A tree diagram or probability tree can help to solve probability problems or problems involving the number of ways that a combination of things can be carried out.
Tree diagrams are useful for solving probability problems with more than one stage.
The probabilities on each set of "branches" always add up to 1. They are mutually exclusive events.
On a probability tree:
to find the probability of event A and event B happening multiply probabilities across the tree.
to find the probability of event C or event D happening add probabilities down the tree.
A rugby statistician has worked out that the probability that goal kicker in a rugby game kicks a penalty successfully if it is windy is 0.6 and if it is not windy is 0.7.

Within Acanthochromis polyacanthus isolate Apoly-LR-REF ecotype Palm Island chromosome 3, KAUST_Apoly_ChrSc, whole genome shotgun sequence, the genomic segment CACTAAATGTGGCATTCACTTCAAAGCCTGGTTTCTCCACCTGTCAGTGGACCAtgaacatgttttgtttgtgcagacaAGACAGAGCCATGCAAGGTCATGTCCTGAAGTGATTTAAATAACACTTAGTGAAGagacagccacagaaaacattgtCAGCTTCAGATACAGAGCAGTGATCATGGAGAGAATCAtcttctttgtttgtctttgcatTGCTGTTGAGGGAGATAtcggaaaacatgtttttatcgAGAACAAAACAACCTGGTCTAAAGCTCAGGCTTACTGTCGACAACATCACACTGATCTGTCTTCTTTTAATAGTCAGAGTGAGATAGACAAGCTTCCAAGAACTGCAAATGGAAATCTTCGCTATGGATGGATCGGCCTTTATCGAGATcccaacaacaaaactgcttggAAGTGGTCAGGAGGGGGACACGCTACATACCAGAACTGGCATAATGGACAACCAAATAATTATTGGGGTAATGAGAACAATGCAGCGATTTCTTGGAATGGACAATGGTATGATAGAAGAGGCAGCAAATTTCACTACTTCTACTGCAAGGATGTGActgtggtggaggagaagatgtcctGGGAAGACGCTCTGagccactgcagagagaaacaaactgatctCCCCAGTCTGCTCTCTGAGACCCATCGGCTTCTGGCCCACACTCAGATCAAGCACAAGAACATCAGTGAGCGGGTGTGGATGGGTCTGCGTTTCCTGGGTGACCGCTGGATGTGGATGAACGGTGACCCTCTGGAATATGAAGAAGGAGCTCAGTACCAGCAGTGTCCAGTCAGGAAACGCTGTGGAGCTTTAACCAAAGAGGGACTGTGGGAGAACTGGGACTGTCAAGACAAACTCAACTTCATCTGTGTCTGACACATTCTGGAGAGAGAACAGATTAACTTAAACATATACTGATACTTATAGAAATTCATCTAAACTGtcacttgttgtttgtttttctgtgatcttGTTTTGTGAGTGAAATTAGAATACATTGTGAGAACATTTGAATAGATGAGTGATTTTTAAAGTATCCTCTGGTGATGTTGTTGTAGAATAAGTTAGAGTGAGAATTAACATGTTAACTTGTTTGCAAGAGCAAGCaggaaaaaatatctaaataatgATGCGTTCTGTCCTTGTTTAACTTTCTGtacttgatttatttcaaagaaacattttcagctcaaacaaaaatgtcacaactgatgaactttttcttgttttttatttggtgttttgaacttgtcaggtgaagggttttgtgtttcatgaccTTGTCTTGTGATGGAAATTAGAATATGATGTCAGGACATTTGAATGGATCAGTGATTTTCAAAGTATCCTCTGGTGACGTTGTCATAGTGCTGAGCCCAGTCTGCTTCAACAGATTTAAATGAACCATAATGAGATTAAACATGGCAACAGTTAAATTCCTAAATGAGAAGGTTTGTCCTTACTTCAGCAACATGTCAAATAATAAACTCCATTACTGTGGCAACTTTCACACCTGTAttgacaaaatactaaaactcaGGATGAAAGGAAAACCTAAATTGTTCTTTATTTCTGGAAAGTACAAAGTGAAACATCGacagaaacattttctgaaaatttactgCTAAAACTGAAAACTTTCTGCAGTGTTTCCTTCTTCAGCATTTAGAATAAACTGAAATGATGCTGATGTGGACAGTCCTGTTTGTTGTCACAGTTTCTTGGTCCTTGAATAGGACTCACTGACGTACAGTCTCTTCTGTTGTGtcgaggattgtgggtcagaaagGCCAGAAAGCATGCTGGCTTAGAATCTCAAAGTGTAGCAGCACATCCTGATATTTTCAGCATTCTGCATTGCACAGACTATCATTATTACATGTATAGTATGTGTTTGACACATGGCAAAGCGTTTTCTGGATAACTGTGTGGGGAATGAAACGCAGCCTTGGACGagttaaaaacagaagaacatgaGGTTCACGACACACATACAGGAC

The probability that the wind will blow when he takes the kick is 0.2.
Draw a probability tree to show this situation and find the probability that the kicker is sucessful with the penalty.
P(windy and kicks penalty) = 0.2 x 0.6 = 0.12
P(not windy and kicks penalty) = 0.8 x 0.7= 0.56
P(kicks penalty) = P(windy and kicks penalty) or
P(not windy and kicks penalty)
= 0.12 + 0.56
Probability trees are especially useful for problems involving the probabilities of events happening where items are selected without replacement.
Ten coloured balls are placed in a bag. Six of the balls are red and four of the balls are black. Three balls are drawn out of the bag and as each one is drawn it is not replaced.
Draw a tree diagrams to show this situation and find the probability that all three balls are the same colour.
P(all three are same colour)
= P(red and red and red) + P(black and blackand black)
= P(R R R) + P(B B B)